The article that Harry chose was extremely informative and well written because it really made changed the way that you looked at bugs. We usually think of bugs as a annoying pest that has no purpose apart from constantly annoying us, sucking our blood, and making our skin itchy. After reading this article I now see bugs as a much more important thing in our world. One thing that I thought was particularly well presented was the information about how plants would not be able to defend against any insects at all without these small annoying bugs. After I read this part of Harry's summary I really thought about how bad things could get if plants were unable to stand up to insects and would constantly be dying. Not only do some plants supply us with food, but they also supply us with oxygen and take carbon monoxide out of the atmosphere. If plants were constantly dying because they couldn't defend against insects then we would have a serious problem. Another aspect of this review that I thought was well presented was the explanation of how drastically our ecosystem would change without insects. Not only do many animals eat insects, but they also provide a basis for that species of animal to survive and be able to have purpose. If insects were not around animals such as geckos would have to eat something completely different they could potentially not exist at all. A final thing about this article that I thought was very well presented was some of the properties that plants would lose without insects. I honestly never thought that the resistance plants had to build up against insects would have an affects on not only the properties of the plant, but the taste of plants that can be eaten and what medical properties they have. The review Harry wrote did a great job of explaining how this would be affected without insects. Out of the many things that I learned from this article the two things that impressed me the most would be how the plants properties would be affected without insects, and how drastically our ecosystem would be changed without insects. I would have never thought insects would be such a big part of our lives and yet we seem them to only be a pest and to serve no purpose at all. In all honesty Harry's article is completely flawless. It covers all keys points of the article and goes into great detail about how insects affect not only us but all animals in the world. The article is not to long and wordy and kept me interested until the very end.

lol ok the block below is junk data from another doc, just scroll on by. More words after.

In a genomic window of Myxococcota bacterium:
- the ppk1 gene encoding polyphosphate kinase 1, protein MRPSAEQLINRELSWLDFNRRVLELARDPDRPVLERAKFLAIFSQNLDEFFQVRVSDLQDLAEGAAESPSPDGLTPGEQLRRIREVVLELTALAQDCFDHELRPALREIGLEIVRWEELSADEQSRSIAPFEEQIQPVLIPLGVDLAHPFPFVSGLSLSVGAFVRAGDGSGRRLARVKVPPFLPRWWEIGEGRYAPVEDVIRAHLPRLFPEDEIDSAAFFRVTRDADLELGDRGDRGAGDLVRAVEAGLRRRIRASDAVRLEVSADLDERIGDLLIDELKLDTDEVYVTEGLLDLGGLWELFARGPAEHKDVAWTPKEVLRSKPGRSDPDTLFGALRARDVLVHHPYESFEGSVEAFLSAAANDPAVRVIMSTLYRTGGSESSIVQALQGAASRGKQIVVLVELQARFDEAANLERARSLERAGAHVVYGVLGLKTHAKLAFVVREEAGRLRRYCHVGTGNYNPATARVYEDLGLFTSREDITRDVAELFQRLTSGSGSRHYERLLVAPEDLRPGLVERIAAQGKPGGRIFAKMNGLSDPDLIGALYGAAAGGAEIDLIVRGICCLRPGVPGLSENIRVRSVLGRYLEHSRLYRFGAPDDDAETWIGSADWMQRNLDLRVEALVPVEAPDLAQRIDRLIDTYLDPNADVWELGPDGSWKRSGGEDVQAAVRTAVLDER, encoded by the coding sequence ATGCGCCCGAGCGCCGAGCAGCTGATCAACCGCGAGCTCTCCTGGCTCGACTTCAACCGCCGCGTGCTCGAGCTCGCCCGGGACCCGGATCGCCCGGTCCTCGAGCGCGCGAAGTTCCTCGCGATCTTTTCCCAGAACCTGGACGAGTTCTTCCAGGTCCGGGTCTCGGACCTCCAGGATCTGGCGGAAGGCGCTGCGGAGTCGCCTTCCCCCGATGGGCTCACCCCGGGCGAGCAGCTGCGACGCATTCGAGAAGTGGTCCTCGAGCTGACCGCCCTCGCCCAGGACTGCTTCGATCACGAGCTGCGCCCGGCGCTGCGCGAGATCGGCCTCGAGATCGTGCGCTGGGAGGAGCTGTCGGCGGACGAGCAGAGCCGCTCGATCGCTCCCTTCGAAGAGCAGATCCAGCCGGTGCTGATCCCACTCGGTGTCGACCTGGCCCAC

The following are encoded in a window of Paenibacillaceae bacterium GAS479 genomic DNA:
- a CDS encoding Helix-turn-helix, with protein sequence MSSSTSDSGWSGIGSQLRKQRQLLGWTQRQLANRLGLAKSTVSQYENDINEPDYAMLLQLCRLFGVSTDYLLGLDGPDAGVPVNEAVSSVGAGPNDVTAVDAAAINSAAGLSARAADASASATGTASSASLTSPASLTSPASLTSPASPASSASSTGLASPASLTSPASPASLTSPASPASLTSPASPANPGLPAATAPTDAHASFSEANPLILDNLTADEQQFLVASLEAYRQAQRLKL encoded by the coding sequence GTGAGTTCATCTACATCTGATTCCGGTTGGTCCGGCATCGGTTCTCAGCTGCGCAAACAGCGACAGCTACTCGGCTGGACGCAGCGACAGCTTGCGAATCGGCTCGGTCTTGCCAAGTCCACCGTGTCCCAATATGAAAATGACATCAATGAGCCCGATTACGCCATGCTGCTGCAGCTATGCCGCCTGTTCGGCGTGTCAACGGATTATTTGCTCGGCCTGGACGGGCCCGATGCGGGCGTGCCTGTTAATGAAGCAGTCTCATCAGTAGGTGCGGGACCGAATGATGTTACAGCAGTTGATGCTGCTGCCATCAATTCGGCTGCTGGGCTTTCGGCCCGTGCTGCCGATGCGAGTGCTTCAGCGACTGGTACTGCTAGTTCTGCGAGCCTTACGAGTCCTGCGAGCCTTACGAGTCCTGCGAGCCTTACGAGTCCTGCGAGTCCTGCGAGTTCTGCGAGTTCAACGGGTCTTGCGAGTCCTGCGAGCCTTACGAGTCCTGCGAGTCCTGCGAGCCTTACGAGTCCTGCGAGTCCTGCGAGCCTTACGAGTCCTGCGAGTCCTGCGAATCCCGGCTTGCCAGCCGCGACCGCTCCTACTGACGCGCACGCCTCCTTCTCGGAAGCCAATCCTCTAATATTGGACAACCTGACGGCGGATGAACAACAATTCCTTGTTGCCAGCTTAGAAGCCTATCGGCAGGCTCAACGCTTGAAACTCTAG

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  3. Harry’s review of the article “Why we need insects- even the pesky ones” was informative and written well. The review starts by explaining how crucial insects are to our ecosystem and what the results of their disappearance would be. I think this was well articulated and was really interesting to read about. Harry brings up the point that if insects weren’t here, plants wouldn’t be able to defend themselves and that is something I have never thought of. In the second paragraph, I thought Harry connected the article to society very well. There was an obvious thread connecting to jobs and our ecosystem that Harry followed and explained. Also, in the third paragraph I agree with Harrys point on the article not discussing the insects impact previously and I would have liked that included too. This review as well as the article taught me was about the big of an impact insects have regardless of their small size. I am not really a bug person and I think of them now as more of an importance to our world than I did before. The review also taught me more about how farmers are trying to limit the use of pesticides. The quote Harry added was useful and helped get his point across. Overall, I thought this review was really good and I don’t think there’s anything Harry should change about it. He summed up the article nicely and kept me wanting to learn more about this subject.